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All Write! How to Co-Author the Follow-up to a Rule-Busting Bestseller

Itching to get your name in print? Here’s a way to do just that: Join me in writing a follow-up to a best-selling book — one that broke all the rules of publishing in 2010.

Yes, I am shooting straight here, both about 1) you becoming a contributing co-author, and 2) our new book breaking a whole batch of publishing rules.

Here’s the backstory:

Last year, I edited and served as a contributing co-author for Business Model Generation, a book that turned into an international bestseller — so far, it’s shipped more than 115,000 copies worldwide and sold translation rights for 14 languages.

We didn’t take the usual path to success. In a blog post that explains the counterintuitive reasons for Business Model Generation’s success, Jeffrey Krames, the agent who represented us, wrote that BMG “breaks most every rule of business book publishing.”

Our book did break all the rules. It was:

  • Self-published
  • Authored outside the U.S.
  • Suboptimally titled
  • Too expensive
  • A non-standard size
  • Etc., etc.

But that’s not all. Business Model Generation itself became a living example of the innovative business models it advocates, turning the traditional publishing approach upside down by attracting 470 contributing co-authors from 45 countries — all of whom supported the work by pre-purchasing copies and providing feedback on chapter drafts.

Now, hang on. I’ve been bandying the term “business model” like a high-priced consultant. What does it mean, exactly?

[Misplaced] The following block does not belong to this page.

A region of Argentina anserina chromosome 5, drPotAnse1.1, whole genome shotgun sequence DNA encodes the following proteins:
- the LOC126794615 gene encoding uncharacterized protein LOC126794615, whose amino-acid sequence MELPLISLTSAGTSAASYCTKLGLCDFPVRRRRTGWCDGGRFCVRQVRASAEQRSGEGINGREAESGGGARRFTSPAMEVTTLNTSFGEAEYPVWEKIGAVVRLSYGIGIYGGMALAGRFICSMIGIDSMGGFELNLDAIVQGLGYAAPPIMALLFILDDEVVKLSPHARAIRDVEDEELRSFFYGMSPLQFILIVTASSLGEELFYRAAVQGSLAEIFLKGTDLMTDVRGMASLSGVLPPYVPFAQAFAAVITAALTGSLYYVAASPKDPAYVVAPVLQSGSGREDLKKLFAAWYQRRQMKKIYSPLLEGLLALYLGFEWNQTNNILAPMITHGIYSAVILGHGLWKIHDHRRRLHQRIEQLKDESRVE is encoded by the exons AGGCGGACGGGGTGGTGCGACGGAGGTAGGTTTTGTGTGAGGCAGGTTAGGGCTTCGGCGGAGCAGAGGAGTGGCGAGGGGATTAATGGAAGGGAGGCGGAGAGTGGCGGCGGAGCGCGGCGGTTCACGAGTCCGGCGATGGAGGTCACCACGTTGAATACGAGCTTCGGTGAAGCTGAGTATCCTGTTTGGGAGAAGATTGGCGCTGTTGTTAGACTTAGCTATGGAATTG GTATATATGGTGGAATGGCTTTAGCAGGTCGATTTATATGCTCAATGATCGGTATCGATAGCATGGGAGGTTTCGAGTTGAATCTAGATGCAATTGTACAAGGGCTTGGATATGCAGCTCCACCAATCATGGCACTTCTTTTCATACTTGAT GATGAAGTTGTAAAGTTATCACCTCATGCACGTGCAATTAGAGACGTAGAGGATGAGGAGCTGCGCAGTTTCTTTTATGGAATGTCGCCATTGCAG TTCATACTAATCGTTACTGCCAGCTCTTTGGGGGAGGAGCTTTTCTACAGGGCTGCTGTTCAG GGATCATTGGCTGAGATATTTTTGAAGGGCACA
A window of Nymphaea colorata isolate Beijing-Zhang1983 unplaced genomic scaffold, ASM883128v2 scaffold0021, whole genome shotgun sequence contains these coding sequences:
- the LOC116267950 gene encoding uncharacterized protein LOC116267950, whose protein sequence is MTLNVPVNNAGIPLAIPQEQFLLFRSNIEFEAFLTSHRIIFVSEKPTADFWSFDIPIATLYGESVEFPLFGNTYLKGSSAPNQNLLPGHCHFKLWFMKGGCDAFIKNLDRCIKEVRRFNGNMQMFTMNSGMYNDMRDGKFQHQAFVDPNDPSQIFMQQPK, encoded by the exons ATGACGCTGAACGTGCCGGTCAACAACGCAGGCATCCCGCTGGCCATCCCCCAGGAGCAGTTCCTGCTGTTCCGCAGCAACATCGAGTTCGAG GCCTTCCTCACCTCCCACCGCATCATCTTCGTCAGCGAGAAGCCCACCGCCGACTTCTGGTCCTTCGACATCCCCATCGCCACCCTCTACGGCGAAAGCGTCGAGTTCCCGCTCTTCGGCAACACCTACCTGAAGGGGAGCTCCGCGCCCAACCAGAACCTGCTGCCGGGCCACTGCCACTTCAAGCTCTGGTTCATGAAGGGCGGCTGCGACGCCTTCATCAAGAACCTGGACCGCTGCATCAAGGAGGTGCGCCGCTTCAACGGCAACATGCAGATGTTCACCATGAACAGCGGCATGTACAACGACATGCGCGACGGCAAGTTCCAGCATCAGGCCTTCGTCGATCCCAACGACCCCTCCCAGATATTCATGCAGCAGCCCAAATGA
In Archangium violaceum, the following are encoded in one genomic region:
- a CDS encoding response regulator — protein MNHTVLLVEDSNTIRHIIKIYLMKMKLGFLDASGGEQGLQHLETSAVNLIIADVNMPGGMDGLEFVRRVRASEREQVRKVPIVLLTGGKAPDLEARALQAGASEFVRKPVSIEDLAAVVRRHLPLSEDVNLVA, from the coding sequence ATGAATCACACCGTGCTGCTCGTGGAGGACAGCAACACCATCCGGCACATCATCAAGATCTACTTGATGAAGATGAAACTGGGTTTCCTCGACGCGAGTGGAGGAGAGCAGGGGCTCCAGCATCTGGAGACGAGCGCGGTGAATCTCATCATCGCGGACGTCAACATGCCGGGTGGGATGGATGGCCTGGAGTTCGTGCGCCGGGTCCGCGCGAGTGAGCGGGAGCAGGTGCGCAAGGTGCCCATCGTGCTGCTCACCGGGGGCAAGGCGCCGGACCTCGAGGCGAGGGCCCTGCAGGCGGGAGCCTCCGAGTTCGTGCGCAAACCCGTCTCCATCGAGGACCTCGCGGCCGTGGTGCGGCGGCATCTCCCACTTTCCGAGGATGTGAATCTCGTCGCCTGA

Put simply, a business model is the logic by which an organization sustains itself financially. Kind of like a blueprint for an enterprise.

Given worldwide recession, white-hot international competition, and the U.S. financial market meltdown, companies (along with governments, schools, and other nonprofit organizations) are finding it essential to examine, analyze, modify, or even completely revamp the models by which they sustain themselves.

That’s where Business Model Generation comes in. By creating an understandable vocabulary for talking about business models, as well as a simple, visual tool for sharing those models, our team produced a work whose precepts have been adopted by thousands of companies worldwide. In fact, Inc. Magazine dubbed Business Model Generation one of 2010’s “best books for business owners.”

Readers, here’s your cue.

While working on Business Model Generation, I was struck by how relevant business model concepts are to our personal careers. Even people who aren’t solo entrepreneurs, I realized, can apply business model thinking to their own work lives. By reconceiving ourselves as “single-person enterprises,” we can take four simple, powerful steps toward reinventing our work. The steps are:

  • Draw a simple one-page “picture” of your career (see Business Model Canvas below)
  • Reflect deeply on Step One and decide how you want your career “picture” to change
  • Diagram your new, reconceived career
  • Act to make your re-envisioned worklife a reality

The process uses the Business Model Canvas created by Alexander Osterwalder and Yves Pigneur:

I came up with the notion of a “personal business model” and proposed to the original five-member Business Model Generation team that we work together on a sister book: Business Model You!

The answer was a hearty yes, and the project is now underway at BusinessModelYou.com.

Please take a look, and if you are sincerely interested in career development, consider joining us as a contributing co-author.

While we can’t guarantee that our new book will also become a bestseller, if we work together with the right tools, the odds are in our favor — and yours.

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Business Model You! book site

Business Model You! Facebook page

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